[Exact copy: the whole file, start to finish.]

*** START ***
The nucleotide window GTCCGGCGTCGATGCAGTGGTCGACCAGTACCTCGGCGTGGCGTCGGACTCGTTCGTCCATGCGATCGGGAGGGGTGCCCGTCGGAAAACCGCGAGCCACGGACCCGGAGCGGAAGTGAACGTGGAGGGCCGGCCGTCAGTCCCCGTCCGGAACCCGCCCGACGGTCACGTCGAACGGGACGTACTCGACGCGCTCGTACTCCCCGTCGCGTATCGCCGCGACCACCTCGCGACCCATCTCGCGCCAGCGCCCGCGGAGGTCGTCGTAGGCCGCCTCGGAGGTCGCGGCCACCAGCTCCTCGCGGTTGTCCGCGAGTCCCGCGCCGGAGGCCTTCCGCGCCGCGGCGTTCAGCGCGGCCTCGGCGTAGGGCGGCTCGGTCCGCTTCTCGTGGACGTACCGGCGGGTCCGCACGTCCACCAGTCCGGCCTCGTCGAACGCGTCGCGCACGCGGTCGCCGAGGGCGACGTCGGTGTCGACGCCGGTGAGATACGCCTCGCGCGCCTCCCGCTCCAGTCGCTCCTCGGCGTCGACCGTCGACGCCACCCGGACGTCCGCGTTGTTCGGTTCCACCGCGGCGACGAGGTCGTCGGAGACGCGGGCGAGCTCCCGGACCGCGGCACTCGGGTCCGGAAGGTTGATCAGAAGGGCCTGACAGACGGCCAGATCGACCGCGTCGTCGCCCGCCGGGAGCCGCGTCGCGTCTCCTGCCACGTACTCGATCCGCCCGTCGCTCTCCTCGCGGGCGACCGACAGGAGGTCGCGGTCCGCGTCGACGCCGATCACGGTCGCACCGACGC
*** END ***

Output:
The nucleotide window GTCCGGCGTCGATGCAGTGGTCGACCAGTACCTCGGCGTGGCGTCGGACTCGTTCGTCCATGCGATCGGGAGGGGTGCCCGTCGGAAAACCGCGAGCCACGGACCCGGAGCGGAAGTGAACGTGGAGGGCCGGCCGTCAGTCCCCGTCCGGAACCCGCCCGACGGTCACGTCGAACGGGACGTACTCGACGCGCTCGTACTCCCCGTCGCGTATCGCCGCGACCACCTCGCGACCCATCTCGCGCCAGCGCCCGCGGAGGTCGTCGTAGGCCGCCTCGGAGGTCGCGGCCACCAGCTCCTCGCGGTTGTCCGCGAGTCCCGCGCCGGAGGCCTTCCGCGCCGCGGCGTTCAGCGCGGCCTCGGCGTAGGGCGGCTCGGTCCGCTTCTCGTGGACGTACCGGCGGGTCCGCACGTCCACCAGTCCGGCCTCGTCGAACGCGTCGCGCACGCGGTCGCCGAGGGCGACGTCGGTGTCGACGCCGGTGAGATACGCCTCGCGCGCCTCCCGCTCCAGTCGCTCCTCGGCGTCGACCGTCGACGCCACCCGGACGTCCGCGTTGTTCGGTTCCACCGCGGCGACGAGGTCGTCGGAGACGCGGGCGAGCTCCCGGACCGCGGCACTCGGGTCCGGAAGGTTGATCAGAAGGGCCTGACAGACGGCCAGATCGACCGCGTCGTCGCCCGCCGGGAGCCGCGTCGCGTCTCCTGCCACGTACTCGATCCGCCCGTCGCTCTCCTCGCGGGCGACCGACAGGAGGTCGCGGTCCGCGTCGACGCCGATCACGGTCGCACCGACGC